Why meteorologists keep putting themselves at the eye of the storm - Macleans.ca
 

Why meteorologists keep putting themselves at the eye of the storm

Anne Kingston: It’s human instinct to turn to figureheads in times of crises. As the storms rage, action-figure scientists are filling the void


 
Jim Cantore, an on-camera meteorologist for The Weather Channel, reports on Hurricane Irene from Battery Park August 28, 2011 in New York City. The center of the hurricane made land fall at Coney Island in New York causing flooding in parts of the city. (Jonathan Saruk/The Weather Channel/Getty Images)

Cantore reporting on Hurricane Irene from Battery Park in New York City (Jonathan Saruk/The Weather Channel/Getty Images)

Before Hurricane Harvey inundated Texas, or Hurricane Irma ripped through the Caribbean and savaged Florida—and as Hurricane Maria wracks damage on Puerto Rico and the Virgin Islands with unexpected velocity—only a limited audience had heard of Steve Lyons or Jim Cantore or Ryan Maue or Jörg Kachelmann. Today, they and their fellow meteorologists have become household names, as well as founding members a new celebrity caste: the “star meteorologist.” That was the label attached to storm tracker Cantore by the New York TimesTampa Bay News referred to him with even more gush as as a “rock-star weatherman” in  If rock star weatherman Jim Cantore comes to Florida for Irma, we know it’s serious.”

Famous meteorologists are not a new phenomenon; they’ve been around since the mid-18th century; the occupation predates it’s naming. But at a moment in which the faux, trumped-up drama of reality TV can no longer compete with the literal Trumped-up drama of actual reality, there’s decided logic to scientists trained to decipher devastation taking centre stage.

The historic, terrifying Harvey and Irma, and now Maria, impart a new relevance to the Weather Channel and its on-camera staff, among them Steve Lyons, an expert in both tropical and marine meteorology. Nielsen numbers show the channel averaged nearly 1.3 million primetime viewers as the hurricanes approached, up from an average of 150,000 in the last week of July, when weather wasn’t a story.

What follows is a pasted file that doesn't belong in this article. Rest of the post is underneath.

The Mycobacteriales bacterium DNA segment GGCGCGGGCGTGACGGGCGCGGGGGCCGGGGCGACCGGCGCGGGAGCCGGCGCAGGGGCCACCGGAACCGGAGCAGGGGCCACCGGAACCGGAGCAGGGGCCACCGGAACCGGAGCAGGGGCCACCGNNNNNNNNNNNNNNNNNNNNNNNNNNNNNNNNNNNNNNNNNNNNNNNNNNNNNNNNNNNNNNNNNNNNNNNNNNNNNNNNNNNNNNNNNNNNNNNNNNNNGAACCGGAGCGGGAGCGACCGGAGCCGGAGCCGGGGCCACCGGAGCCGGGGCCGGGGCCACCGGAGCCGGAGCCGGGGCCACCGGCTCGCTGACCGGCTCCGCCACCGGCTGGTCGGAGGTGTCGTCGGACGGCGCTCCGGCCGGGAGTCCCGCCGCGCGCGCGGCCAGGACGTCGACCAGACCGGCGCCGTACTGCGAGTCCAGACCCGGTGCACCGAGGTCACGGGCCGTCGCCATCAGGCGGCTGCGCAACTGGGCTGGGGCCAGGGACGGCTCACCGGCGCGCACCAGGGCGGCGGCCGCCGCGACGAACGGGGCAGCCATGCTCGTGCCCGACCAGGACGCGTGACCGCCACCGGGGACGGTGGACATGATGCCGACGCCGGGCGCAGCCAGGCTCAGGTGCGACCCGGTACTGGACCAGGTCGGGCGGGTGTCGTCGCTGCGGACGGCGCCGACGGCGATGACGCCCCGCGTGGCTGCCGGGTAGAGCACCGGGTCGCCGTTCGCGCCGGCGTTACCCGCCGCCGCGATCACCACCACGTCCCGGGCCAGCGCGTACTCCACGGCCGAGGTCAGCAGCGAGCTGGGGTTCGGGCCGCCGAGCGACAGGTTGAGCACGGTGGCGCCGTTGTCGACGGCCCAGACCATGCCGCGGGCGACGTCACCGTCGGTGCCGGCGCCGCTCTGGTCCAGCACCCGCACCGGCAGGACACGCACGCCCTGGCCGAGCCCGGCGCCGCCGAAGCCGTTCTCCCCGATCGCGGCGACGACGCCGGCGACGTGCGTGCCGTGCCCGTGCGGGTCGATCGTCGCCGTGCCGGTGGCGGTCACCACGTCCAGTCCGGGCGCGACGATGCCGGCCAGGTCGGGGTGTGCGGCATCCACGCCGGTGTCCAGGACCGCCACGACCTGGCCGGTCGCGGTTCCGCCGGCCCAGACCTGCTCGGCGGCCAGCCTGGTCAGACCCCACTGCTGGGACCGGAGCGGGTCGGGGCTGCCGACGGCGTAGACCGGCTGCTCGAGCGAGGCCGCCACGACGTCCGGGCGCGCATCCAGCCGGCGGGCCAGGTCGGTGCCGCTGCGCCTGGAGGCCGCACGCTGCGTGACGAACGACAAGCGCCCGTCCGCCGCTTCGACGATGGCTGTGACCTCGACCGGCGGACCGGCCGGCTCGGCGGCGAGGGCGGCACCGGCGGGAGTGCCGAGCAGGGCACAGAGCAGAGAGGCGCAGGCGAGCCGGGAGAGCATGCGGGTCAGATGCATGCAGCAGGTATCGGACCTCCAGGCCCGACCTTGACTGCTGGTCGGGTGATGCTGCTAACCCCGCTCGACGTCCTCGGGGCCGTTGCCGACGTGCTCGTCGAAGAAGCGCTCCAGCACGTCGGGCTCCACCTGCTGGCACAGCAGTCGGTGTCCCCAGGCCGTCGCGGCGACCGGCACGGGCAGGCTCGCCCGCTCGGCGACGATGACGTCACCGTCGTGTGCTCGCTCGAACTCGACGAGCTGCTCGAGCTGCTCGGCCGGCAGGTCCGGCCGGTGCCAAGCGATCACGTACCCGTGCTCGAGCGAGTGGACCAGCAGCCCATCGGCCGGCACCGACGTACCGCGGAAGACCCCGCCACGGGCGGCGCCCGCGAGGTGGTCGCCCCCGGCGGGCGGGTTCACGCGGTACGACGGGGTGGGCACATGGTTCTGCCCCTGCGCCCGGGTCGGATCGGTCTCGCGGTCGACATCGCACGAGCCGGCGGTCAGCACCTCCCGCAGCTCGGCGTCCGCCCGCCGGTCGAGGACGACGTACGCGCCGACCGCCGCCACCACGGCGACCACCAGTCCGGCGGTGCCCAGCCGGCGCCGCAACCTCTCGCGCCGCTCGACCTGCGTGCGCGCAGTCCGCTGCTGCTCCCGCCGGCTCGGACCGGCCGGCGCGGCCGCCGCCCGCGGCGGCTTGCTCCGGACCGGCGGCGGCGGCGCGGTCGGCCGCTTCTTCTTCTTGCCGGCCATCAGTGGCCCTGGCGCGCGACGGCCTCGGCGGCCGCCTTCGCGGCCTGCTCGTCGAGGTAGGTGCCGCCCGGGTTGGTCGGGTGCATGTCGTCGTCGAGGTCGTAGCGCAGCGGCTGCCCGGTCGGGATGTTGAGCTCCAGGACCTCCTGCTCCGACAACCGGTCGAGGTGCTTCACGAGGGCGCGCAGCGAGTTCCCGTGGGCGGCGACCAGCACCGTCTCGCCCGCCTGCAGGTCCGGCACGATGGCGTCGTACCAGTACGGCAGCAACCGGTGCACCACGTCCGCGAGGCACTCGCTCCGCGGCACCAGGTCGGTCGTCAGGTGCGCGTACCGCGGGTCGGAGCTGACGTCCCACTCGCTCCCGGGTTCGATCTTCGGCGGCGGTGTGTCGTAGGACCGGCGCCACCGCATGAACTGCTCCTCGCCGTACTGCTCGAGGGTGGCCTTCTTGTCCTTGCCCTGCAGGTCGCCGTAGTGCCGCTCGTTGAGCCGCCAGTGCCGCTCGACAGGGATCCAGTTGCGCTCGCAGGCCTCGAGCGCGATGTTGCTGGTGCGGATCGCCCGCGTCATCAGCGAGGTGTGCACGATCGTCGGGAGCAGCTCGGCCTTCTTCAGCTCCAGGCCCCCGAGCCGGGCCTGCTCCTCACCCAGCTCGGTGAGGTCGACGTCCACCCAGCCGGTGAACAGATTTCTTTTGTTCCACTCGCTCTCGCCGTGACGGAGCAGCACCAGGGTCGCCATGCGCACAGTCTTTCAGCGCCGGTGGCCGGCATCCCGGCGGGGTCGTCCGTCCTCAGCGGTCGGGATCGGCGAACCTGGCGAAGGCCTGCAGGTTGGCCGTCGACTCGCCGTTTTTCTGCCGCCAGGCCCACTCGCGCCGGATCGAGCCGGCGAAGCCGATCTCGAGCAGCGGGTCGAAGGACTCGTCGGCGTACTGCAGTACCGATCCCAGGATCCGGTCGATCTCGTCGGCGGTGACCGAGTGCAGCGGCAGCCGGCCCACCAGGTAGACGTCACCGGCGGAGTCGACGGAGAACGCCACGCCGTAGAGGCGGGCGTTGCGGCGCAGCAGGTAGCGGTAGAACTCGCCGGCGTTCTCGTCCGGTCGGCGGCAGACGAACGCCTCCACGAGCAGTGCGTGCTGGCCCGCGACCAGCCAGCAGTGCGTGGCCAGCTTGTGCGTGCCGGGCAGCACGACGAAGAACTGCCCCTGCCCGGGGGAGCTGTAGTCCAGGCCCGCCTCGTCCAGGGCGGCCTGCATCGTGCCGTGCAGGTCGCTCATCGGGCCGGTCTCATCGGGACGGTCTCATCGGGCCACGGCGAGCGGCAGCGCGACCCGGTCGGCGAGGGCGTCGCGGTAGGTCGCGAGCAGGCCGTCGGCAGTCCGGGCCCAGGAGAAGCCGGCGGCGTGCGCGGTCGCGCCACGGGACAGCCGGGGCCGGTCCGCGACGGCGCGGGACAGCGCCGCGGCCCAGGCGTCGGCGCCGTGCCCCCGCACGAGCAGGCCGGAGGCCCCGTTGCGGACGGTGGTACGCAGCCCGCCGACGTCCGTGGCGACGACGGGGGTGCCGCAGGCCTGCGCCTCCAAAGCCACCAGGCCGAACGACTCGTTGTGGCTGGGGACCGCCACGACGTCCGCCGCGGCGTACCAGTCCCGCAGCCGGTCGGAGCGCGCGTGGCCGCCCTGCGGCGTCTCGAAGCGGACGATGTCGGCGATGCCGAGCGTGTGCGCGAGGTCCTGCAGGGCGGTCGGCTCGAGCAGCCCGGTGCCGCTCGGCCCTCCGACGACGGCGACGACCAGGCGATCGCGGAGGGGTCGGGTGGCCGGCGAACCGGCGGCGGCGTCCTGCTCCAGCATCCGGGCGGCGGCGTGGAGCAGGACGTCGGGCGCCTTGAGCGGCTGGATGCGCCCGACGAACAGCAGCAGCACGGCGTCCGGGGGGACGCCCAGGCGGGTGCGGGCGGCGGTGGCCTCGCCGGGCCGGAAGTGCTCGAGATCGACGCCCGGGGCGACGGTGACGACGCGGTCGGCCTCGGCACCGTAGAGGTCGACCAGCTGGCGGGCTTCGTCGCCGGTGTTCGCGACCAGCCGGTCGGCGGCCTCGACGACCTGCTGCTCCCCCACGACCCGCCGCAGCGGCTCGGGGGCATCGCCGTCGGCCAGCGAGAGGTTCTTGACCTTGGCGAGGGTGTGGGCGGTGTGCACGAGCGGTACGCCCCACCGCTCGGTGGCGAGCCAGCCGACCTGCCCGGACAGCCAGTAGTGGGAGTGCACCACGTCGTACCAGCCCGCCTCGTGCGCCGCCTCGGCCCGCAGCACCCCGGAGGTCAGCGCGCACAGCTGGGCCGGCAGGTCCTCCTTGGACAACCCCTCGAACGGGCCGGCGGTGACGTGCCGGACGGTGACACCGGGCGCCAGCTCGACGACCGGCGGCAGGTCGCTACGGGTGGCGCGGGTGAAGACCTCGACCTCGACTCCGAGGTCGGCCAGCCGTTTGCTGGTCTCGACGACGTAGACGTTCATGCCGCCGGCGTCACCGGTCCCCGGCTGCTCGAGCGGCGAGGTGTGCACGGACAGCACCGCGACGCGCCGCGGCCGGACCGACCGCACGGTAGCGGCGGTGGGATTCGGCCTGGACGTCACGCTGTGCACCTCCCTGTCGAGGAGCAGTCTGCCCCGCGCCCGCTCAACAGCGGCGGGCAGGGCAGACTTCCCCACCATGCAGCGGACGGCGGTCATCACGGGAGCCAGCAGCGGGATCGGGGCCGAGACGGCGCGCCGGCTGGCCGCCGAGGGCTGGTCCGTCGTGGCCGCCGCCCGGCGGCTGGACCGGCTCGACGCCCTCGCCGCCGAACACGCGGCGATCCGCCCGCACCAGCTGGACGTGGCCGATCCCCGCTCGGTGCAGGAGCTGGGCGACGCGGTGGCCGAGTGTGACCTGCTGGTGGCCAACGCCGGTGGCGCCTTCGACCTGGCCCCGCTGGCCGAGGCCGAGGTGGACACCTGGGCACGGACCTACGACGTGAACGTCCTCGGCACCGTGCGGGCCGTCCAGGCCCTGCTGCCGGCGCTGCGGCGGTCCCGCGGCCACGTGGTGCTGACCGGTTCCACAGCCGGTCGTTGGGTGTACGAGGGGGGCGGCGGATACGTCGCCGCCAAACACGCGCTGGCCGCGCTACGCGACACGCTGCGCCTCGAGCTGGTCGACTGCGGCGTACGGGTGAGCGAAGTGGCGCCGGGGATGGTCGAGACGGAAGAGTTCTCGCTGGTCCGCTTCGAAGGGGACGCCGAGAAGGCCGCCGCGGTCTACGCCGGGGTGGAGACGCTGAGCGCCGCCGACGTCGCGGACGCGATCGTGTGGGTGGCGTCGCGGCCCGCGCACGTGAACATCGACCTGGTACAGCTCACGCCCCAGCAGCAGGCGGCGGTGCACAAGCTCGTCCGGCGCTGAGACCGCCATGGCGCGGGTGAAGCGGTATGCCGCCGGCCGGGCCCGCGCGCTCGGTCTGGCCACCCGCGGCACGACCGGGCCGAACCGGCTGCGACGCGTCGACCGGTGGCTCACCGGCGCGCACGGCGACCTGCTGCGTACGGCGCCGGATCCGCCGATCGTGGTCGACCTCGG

The new crop of PhD-bearing meteorologists have nothing in common with last century’s affable TV weathermen (they invariably were men), like NBC’s Al Roker. These were guys armed with a piece of chalk, standing beside a map, as they cheerfully identified mild storm fronts and forecast weekend weather. The new celebrity meteorologists (most still are men) are action-figure scientists, enduring storm-gale winds as they decipher dystopian weather patterns.

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Already media is framing them as warriors working for the public good. “I’m a meteorologist. I’m staying behind in the Florida Keys to help save lives,” was the title of a first-person account by William South, the tropical weather program manager and social media manager at the National Weather Service office in Key West, Fla., published in the Washington Post. “Meteorologists come to work with the goal of saving lives,” Nora Zimmett, senior vice president of programming for the Weather Channel, told the New York Times. “It sounds sappy, but it’s true.”

That’s not to discount other factors at play, including a cultural reflex to transform even eye-brow groomers into superstars. It’s also human instinct to seek figureheads in times of crisis. We saw it 20 years ago, after 9/11 shocked North America into the realization that grand-scale terrorism didn’t only happen elsewhere, to other people. Bookish, reassuring CNN anchor Aaron Brown emerged as an unlikely star. In 2005, when Hurricane Katrina provided a glimpse of U.S. government’s lack of preparedness for the extreme weather that routinely kills thousands in less-fortunate parts of the world, Anderson Cooper was catapulted into stardom—the result of his insistent questioning of authority. More than a decade later, Maue, a PhD associated with the Cato Institute, whose Twitter pic showcases chiseled cheekbones and biceps, is amassing a similar status as the go-to celeb-weatherperson of the right. It’s only a matter of time before meteorologists show up as the archetypal rom-com boyfriend, the way the architect once was. Whether universities will see an increase in enrolment for the rigorous coursework remains to be seen.

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We do know that meteorologists are emerging as controversial front-line educators for climate change. On Tuesday, Maue tweeted: “Equally damaging to science literacy is baseless climate change denial that fails to advance knowledge or policy. It’s also bad for business.” Weather Channel executives admit they’re wary of alienating their right-leaning audience by even uttering the phrase “man-made global warning.” Occasionally, however, the channel ventures into politics, as seen in March when one of its meteorologists took to the air to counter Scott Pruitt, the administrator of the Environmental Protection Agency, who had said that he didn’t believe carbon dioxide was the leading cause of global warming.

On Tuesday afternoon, after Hurricane Maria had levelled Dominica and was hurtling toward Puerto Rico, where Governor Ricardo Russell declared it “the biggest and potentially most catastrophic hurricane to hit Puerto Rico in a century,” Maue was busy on social media posting overhead shots and trying to make sense of it:  “However, once #Maria reaches 30°N latitude —uncertainty increases — expected with forecasts > 5-7 days,” he tweeted. It serves as a sobering reminder that meteorologists may be the latest celebrities, as well as vital scientific story-tellers, but not even they fully understand how that story is unfolding—or how it ends.

 

 


 

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